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Reviewed: Capo Torino SL base layer

  • By Logan VonBokel
  • Published Sep. 13, 2013
The Capo Torino SL is the fastest-drying base layer we’ve tested. Photo: Logan VonBokel | VeloNews.com

Pros: Driest base layer we’ve tested
Cons: Pricing reflects its superiority

For years, clothing manufacturers have pushed “summer base layers” on us, claiming quick drying and lofty performance expectations. We do our best to ride them in the hottest conditions we can, and even in the arid climate of Colorado; every base layer is a sopping mess of artificial fibers at the end of a ride.

Recently at the Gateway Cup criteriums in St. Louis, I put another pair of base layers to the test in the heat and high humidity of the Midwest. Both were from Capo cycling, dubbed the Torino 3D and Torino SL.

The 3D is the more complicated of the two, utilizing multiple patterns, with mesh patches in strategic locations. The SL is all mesh. Both are intended for year-round use and are designed around moving as much moisture off the skin as possible.

Though they differ in weave and fabric thickness, both the SL and 3D are made from the same material, one piece of tubular fabric that Capo calls Dryarn. Both come in one size that Capo claims will fit anyone who normally wears anything between an XS woman to a 2XL man. The 3D is available in long- and short-sleeved versions, while the SL comes with short, long, or no sleeves.

I wore the Torino 3D on day 1 and the Torino SL on 2 two while racing Gateway. Temperatures were similar, in the mid-90’s with a hot sun and high humidity, though day 1 was slightly warmer. But most importantly, the humidity levels were nearly identical.

The “holy cow” moment was post-race on day 2, while wearing the meshy Torino SL, when I took off my soaking wet jersey and realized my base layer was bone-dry. I had never been so comfortable in a base layer in such heat and humidity. The only base layer I’ve tested that holds a candle to the Torino SL is the lightweight sleeveless base layer from Gore — and even that doesn’t quite reach the same level of moisture management.

Of course, with most products that have thoroughly impressed us in recent years, the Capo Torino SL and 3D base layers are some of the more expensive lightweight base layers on the market. The super-airy Torino SL with short sleeves costs $80 and the Torino 3D comes in at $90. The Torino is still less expensive than lightweight offerings from Assos and Santini and is right on the same mark as Rapha’s Pro Team base layer, which sports a very similar mesh design.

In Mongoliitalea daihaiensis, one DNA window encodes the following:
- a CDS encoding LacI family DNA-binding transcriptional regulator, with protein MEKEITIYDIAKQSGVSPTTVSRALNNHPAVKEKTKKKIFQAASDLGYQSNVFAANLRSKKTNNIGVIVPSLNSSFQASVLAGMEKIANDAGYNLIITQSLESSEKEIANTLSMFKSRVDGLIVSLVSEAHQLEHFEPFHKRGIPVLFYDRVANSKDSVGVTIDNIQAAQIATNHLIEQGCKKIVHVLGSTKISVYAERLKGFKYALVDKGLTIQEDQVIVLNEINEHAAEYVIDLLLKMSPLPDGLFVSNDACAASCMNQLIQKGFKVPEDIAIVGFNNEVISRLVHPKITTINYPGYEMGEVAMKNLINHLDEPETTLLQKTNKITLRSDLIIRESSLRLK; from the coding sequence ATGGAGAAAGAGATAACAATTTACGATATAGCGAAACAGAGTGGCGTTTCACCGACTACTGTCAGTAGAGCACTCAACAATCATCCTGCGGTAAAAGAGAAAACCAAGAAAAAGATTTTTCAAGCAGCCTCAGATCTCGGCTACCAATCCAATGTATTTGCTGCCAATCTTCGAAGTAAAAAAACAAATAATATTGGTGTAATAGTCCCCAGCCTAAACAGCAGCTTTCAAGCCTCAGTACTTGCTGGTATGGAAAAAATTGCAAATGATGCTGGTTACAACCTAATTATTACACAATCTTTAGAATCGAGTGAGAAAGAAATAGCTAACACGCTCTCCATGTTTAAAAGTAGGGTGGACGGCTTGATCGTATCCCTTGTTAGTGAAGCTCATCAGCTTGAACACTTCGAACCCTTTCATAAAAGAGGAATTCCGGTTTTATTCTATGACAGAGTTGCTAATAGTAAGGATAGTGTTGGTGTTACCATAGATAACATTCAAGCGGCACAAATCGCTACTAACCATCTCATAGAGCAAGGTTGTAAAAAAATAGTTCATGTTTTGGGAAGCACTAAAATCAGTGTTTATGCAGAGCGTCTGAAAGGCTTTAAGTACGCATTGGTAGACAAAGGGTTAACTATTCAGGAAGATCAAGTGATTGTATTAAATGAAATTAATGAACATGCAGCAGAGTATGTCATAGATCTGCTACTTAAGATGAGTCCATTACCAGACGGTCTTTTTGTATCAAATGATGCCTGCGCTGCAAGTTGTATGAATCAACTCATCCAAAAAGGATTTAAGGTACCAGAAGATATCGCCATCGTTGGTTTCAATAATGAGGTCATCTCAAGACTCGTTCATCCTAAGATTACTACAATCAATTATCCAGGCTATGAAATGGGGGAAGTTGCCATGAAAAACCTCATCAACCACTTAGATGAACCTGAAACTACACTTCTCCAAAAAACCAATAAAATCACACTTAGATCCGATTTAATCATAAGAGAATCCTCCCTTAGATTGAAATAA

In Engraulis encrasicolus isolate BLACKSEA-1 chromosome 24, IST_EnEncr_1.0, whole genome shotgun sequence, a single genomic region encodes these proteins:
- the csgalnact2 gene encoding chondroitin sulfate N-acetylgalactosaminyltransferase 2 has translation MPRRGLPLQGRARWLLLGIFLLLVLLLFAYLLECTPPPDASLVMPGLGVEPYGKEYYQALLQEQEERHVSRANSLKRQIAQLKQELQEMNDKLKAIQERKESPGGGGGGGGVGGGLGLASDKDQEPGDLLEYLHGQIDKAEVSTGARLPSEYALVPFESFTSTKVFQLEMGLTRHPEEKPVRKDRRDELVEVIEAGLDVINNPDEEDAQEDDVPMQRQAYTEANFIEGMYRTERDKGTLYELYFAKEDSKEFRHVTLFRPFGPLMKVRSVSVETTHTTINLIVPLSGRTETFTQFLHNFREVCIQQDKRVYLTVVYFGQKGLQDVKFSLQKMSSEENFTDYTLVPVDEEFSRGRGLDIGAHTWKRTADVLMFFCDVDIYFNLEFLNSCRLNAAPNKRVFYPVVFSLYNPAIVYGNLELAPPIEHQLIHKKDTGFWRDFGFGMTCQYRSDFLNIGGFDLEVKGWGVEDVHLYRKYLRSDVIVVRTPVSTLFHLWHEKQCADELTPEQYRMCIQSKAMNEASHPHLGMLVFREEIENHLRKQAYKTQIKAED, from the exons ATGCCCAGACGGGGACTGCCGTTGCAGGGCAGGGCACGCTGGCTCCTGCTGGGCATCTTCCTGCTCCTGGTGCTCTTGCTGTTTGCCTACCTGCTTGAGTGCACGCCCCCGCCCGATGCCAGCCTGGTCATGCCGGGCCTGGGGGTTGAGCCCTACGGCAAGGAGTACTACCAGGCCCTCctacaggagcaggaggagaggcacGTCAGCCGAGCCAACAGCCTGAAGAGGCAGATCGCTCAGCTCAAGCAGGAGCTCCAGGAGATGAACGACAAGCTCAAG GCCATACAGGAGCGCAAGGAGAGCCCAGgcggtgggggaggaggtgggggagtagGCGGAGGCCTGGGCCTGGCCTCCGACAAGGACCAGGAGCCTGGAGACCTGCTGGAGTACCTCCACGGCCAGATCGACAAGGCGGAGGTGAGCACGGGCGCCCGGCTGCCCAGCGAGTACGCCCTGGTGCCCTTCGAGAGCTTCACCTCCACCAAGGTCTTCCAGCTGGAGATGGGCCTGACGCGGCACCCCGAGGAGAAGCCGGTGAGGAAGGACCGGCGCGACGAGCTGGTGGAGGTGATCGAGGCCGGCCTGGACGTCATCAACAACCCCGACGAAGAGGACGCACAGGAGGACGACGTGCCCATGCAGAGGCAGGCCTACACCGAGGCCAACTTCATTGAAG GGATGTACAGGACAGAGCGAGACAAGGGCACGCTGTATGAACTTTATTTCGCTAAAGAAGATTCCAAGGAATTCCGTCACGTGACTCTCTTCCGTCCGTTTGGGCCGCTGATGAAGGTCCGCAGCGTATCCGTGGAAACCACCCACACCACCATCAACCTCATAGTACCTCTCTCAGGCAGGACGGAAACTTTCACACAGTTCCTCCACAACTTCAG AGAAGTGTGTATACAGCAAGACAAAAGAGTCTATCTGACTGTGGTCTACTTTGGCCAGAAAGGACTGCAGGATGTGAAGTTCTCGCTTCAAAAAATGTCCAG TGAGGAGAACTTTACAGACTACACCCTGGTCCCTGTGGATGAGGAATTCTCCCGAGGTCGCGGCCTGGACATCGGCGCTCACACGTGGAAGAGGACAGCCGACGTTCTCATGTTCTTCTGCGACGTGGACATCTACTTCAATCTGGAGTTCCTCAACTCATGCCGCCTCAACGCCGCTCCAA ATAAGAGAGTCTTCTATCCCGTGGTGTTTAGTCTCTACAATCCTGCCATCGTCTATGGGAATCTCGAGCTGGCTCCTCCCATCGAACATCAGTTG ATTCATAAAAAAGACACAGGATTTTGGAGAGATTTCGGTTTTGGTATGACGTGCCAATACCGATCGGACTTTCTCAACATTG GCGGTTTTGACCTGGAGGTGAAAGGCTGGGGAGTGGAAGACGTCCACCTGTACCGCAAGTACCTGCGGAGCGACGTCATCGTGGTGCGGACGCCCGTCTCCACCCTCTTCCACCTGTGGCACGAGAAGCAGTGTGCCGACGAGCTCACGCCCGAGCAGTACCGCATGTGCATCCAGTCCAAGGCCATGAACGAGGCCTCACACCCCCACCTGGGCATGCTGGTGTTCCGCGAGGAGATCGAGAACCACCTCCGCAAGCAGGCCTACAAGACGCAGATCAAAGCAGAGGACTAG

So if you can get past the $80 price tag and build the confidence to rock this base layer — despite it looking like something Chris Kattan would have worn in A Night at the Roxbury — you’ll be impressed if not a bit shocked at how dry it keeps you. It’s one of the best summer layers around, and the benefits of a dry core shouldn’t be discounted with a cold winter approaching, either.

FILED UNDER: Bikes and Tech / Reviews TAGS:

Logan VonBokel

Logan VonBokel

Equally at home on a mountain bike above treeline and chasing down moves in the heat and humidity of a Midwest criterium, Logan Vonbokel is something of an oddity in cycling. Since he first swung a leg over a road bike as a freshman in high school, Logan has been a lover of both cutting-edge technological innovations and the clean lines of classic handmade bikes. Logan joined the tech team in May 2012, bringing with him nearly a decade of high-caliber road racing experience and his undying love for the mud, cowbells, and culture of cyclocross. Logan still races at the Cat. 2 level on the road and in cyclocross, and carries a seldom-used Cat. 1 mountain bike license.

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